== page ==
The Limon Dance Company
by Elizabeth McPherson
June 12, 2011 -- Gerald W. Lynch Theatre, John Jay College, New York, NY
The Limón Dance Company has existed without the leadership of José Limón for 39 years. Limón’s work has always been the main staple repertory for the company. Without him choreographing over the past four decades, Carla Maxwell, as director, has deftly guided the company through changing times. It is a tricky navigation. The Limón works were created in another time and place – the world has changed so much since then, and yet Limón addressed universal themes that should transcend time. For the most part, I think they do, especially for anyone interested in history. Art reflects the times in which it is created, so by looking at art from other eras, we see a response to the culture of that time. And in watching such works we may understand other time periods as well as our own with renewed insight.
To add to the Limón repertory, Maxwell has continually sought out other existing choreography as well as choreographers to make new work on the company. This performance opened with Cathedral Engloutie (1975) choreographed by Jiri Kylián to the music of Claude Debussy and ocean sounds. The title of the dance and music refers to an ancient legend of Brittany in which a cathedral disappears under the sea, then reappears to the “chosen” at sunset. The performance was striking in the beauty of the fluid movement phrases and the close partnering work. There was a certain predictability to the duets – after the first two, I had a clear idea what would come next, but it was interesting to see the contrast of women partnering women, men partnering men, and men and women partnering each other. The dancers moved with ease although there was occasionally a feel of wearing the glove of someone else. This was perhaps related to working in a different style from what they are accustomed. My favorite moment in the dance was when the two men had one of the women lifted straight above their heads and then began a slow revolution. One of the men then let go and circled under the woman in the opposite direction, leaving the other man as her only support. It reminded me of a Maypole dance, but with no ribbons or a pole, just moving bodies. Although the theme seemed at times to be elusive, in the end the dancers were clearly seeing the cathedral in the distance in front of them.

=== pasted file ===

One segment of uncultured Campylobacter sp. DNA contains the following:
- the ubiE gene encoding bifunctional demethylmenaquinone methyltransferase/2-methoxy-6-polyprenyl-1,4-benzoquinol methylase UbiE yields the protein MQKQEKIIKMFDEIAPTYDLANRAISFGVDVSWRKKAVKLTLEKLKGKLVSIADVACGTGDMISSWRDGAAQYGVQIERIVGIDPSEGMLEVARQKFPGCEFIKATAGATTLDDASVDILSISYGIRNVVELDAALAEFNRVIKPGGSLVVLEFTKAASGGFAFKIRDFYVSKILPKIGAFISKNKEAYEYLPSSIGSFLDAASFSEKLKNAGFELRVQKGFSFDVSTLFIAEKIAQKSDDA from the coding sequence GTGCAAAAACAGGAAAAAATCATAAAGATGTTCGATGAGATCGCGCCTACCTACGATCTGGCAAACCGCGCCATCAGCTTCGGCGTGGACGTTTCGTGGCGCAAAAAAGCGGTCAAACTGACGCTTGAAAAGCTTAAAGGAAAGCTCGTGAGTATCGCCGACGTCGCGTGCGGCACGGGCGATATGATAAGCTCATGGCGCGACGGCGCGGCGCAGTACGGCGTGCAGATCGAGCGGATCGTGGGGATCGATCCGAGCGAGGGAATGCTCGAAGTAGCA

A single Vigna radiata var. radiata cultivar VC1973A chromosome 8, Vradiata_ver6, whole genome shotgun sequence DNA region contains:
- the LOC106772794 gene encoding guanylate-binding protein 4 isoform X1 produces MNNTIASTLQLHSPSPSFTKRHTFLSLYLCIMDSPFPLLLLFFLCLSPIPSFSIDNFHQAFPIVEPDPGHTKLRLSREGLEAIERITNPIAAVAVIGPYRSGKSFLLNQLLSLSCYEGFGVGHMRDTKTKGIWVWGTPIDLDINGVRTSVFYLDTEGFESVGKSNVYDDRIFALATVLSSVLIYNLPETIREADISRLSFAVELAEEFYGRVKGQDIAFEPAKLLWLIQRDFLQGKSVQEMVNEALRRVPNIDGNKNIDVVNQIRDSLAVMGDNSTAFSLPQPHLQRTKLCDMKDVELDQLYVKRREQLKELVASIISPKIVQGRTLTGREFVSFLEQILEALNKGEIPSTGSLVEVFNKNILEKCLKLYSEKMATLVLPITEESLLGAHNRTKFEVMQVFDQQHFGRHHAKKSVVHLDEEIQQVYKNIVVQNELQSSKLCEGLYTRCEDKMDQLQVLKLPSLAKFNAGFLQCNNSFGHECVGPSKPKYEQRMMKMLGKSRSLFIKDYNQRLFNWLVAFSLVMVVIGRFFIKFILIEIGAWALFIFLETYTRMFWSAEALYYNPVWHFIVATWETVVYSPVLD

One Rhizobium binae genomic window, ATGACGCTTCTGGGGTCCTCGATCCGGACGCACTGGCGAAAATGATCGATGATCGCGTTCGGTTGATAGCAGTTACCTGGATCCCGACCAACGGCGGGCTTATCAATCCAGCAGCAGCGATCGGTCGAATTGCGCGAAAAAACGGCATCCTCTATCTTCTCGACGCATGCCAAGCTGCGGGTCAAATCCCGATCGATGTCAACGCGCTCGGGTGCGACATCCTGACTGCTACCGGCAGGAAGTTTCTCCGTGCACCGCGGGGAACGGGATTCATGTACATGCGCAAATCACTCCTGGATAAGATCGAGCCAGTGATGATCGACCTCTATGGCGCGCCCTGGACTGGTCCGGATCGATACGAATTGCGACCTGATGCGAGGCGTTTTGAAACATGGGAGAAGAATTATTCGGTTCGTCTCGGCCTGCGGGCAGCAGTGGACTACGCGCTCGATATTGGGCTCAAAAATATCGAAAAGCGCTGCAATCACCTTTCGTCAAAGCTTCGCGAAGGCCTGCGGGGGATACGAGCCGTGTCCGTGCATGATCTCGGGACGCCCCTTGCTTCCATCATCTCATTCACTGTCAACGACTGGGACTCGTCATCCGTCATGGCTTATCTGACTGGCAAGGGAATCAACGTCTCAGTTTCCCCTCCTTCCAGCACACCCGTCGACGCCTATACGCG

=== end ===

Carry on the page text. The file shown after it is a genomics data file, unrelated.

The following dance was The Moor’s Pavane (1949). The roles in this piece have large shadows looming over them of the original cast: José Limón, Lucas Hoving, Betty Jones, and Pauline Koner, as well as subsequent casts through the decades since it was created. If one has ever seen the dance before, shadows of those dancers are impossible to completely ignore. Yet this current cast certainly carries the dance in all its intensity and dramatic unspoken narrative. Kristen Foote particularly stood out today in the role of “His Friend’s Wife” – she made the part so much her own, her character speaking to the audience of deep and relentless remorse.
Missa Brevis (1958) was the highlight of the afternoon’s performance, in part because of the large number of dancers filling the stage. Added to the regular Limón Dance Company members were fourteen dancers from throughout Mexico as part of an on-going community based project called The Missa Brevis Project. Limón’s choreography for moving the dancers around the stage is masterful. They weave and circle with use of canon and unison to convey a strong sense of community – a community rebuilding after devastation and rejoicing in that rebuilding. This dance had particular current relevance and poignance as we approach the 10th anniversary of 9-11.
David LaMarche was the pianist for Cathedral Englantine and he conducted the sextet for The Moor’s Pavane. The live music for these dances added much to the overall experience.
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